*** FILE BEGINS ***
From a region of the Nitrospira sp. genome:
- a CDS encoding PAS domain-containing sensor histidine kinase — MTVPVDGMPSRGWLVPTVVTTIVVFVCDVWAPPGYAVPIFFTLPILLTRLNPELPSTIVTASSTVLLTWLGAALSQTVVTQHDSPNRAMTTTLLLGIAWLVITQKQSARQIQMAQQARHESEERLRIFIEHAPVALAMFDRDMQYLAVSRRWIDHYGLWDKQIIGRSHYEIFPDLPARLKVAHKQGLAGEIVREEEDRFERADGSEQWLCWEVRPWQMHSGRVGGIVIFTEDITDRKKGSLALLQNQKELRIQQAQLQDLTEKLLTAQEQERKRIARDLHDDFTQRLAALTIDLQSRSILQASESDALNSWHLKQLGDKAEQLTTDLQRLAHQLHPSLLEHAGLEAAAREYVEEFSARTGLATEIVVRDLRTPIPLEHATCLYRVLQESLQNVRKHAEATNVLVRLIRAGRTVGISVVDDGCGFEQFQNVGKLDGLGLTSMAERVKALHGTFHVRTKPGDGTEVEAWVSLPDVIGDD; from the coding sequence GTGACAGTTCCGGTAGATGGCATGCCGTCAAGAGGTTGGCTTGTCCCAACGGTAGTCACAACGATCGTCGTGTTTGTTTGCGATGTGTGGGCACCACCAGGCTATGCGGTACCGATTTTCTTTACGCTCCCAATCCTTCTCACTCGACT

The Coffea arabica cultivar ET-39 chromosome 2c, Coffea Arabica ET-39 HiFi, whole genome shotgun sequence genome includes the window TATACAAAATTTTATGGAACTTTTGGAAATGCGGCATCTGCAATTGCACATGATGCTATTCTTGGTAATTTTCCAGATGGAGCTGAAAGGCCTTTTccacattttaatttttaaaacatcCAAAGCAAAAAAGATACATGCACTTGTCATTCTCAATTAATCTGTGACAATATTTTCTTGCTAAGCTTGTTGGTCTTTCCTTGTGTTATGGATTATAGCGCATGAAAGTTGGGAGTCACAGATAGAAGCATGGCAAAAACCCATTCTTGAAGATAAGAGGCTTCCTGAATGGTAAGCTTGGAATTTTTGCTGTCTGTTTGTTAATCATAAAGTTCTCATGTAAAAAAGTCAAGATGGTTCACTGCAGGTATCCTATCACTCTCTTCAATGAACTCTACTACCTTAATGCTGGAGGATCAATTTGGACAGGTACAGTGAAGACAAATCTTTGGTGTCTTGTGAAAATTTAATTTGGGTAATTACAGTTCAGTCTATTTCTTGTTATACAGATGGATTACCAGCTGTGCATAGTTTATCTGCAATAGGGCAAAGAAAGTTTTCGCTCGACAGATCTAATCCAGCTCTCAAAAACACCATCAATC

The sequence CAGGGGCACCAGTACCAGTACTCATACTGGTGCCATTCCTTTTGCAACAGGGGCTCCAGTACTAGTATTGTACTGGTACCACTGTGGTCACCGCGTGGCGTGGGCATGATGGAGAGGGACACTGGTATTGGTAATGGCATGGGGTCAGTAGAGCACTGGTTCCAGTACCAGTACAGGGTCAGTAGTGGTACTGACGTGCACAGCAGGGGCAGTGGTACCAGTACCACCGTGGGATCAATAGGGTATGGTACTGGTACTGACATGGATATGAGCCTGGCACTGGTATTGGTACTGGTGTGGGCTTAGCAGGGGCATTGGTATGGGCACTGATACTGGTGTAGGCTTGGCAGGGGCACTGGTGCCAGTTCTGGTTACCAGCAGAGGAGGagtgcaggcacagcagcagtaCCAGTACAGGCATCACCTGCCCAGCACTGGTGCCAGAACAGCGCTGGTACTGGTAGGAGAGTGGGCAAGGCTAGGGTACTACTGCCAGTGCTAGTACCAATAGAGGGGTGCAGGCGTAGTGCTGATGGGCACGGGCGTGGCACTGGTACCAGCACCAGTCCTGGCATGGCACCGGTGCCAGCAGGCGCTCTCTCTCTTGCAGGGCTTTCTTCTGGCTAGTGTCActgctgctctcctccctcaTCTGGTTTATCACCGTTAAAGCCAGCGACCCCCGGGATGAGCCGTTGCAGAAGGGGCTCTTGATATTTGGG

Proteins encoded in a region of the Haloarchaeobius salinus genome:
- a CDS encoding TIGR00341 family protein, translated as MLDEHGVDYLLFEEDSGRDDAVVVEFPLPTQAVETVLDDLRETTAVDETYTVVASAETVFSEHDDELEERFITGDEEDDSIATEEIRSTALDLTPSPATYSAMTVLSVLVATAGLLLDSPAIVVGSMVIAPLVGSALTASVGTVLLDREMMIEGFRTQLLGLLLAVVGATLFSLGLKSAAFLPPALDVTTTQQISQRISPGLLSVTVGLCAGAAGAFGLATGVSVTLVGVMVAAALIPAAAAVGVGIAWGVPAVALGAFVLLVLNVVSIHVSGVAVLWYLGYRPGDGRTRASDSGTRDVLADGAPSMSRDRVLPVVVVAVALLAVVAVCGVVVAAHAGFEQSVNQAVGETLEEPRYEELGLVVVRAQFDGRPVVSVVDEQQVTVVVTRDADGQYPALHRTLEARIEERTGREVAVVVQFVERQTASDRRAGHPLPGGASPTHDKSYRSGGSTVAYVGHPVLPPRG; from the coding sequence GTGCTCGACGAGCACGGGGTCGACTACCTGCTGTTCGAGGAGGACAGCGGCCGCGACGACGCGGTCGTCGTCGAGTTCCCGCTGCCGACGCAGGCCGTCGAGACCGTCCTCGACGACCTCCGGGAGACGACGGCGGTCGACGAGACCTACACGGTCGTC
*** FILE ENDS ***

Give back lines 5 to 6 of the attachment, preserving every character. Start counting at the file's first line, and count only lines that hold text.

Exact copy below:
Proteins encoded in a region of the Haloarchaeobius salinus genome:
- a CDS encoding TIGR00341 family protein, translated as MLDEHGVDYLLFEEDSGRDDAVVVEFPLPTQAVETVLDDLRETTAVDETYTVVASAETVFSEHDDELEERFITGDEEDDSIATEEIRSTALDLTPSPATYSAMTVLSVLVATAGLLLDSPAIVVGSMVIAPLVGSALTASVGTVLLDREMMIEGFRTQLLGLLLAVVGATLFSLGLKSAAFLPPALDVTTTQQISQRISPGLLSVTVGLCAGAAGAFGLATGVSVTLVGVMVAAALIPAAAAVGVGIAWGVPAVALGAFVLLVLNVVSIHVSGVAVLWYLGYRPGDGRTRASDSGTRDVLADGAPSMSRDRVLPVVVVAVALLAVVAVCGVVVAAHAGFEQSVNQAVGETLEEPRYEELGLVVVRAQFDGRPVVSVVDEQQVTVVVTRDADGQYPALHRTLEARIEERTGREVAVVVQFVERQTASDRRAGHPLPGGASPTHDKSYRSGGSTVAYVGHPVLPPRG; from the coding sequence GTGCTCGACGAGCACGGGGTCGACTACCTGCTGTTCGAGGAGGACAGCGGCCGCGACGACGCGGTCGTCGTCGAGTTCCCGCTGCCGACGCAGGCCGTCGAGACCGTCCTCGACGACCTCCGGGAGACGACGGCGGTCGACGAGACCTACACGGTCGTC